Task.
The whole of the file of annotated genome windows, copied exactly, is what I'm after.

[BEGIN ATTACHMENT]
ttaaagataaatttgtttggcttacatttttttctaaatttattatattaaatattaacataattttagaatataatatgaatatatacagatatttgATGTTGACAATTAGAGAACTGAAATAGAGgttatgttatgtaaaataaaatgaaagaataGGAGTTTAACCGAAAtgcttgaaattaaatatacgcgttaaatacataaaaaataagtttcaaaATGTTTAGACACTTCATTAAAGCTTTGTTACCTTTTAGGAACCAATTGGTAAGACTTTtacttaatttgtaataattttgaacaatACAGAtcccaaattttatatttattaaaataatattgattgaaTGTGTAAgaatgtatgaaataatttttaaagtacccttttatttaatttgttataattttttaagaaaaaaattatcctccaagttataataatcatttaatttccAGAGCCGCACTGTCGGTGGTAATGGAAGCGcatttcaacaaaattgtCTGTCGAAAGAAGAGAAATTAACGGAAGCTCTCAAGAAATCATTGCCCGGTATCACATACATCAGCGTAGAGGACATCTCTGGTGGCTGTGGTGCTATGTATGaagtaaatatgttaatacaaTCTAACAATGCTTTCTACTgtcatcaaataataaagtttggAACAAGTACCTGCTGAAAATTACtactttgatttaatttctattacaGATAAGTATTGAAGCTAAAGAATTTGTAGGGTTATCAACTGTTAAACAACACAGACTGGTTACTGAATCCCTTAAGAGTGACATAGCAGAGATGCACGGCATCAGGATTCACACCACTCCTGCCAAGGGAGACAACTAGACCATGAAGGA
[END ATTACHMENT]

ttaaagataaatttgtttggcttacatttttttctaaatttattatattaaatattaacataattttagaatataatatgaatatatacagatatttgATGTTGACAATTAGAGAACTGAAATAGAGgttatgttatgtaaaataaaatgaaagaataGGAGTTTAACCGAAAtgcttgaaattaaatatacgcgttaaatacataaaaaataagtttcaaaATGTTTAGACACTTCATTAAAGCTTTGTTACCTTTTAGGAACCAATTGGTAAGACTTTtacttaatttgtaataattttgaacaatACAGAtcccaaattttatatttattaaaataatattgattgaaTGTGTAAgaatgtatgaaataatttttaaagtacccttttatttaatttgttataattttttaagaaaaaaattatcctccaagttataataatcatttaatttccAGAGCCGCACTGTCGGTGGTAATGGAAGCGcatttcaacaaaattgtCTGTCGAAAGAAGAGAAATTAACGGAAGCTCTCAAGAAATCATTGCCCGGTATCACATACATCAGCGTAGAGGACATCTCTGGTGGCTGTGGTGCTATGTATGaagtaaatatgttaatacaaTCTAACAATGCTTTCTACTgtcatcaaataataaagtttggAACAAGTACCTGCTGAAAATTACtactttgatttaatttctattacaGATAAGTATTGAAGCTAAAGAATTTGTAGGGTTATCAACTGTTAAACAACACAGACTGGTTACTGAATCCCTTAAGAGTGACATAGCAGAGATGCACGGCATCAGGATTCACACCACTCCTGCCAAGGGAGACAACTAGACCATGAAGGA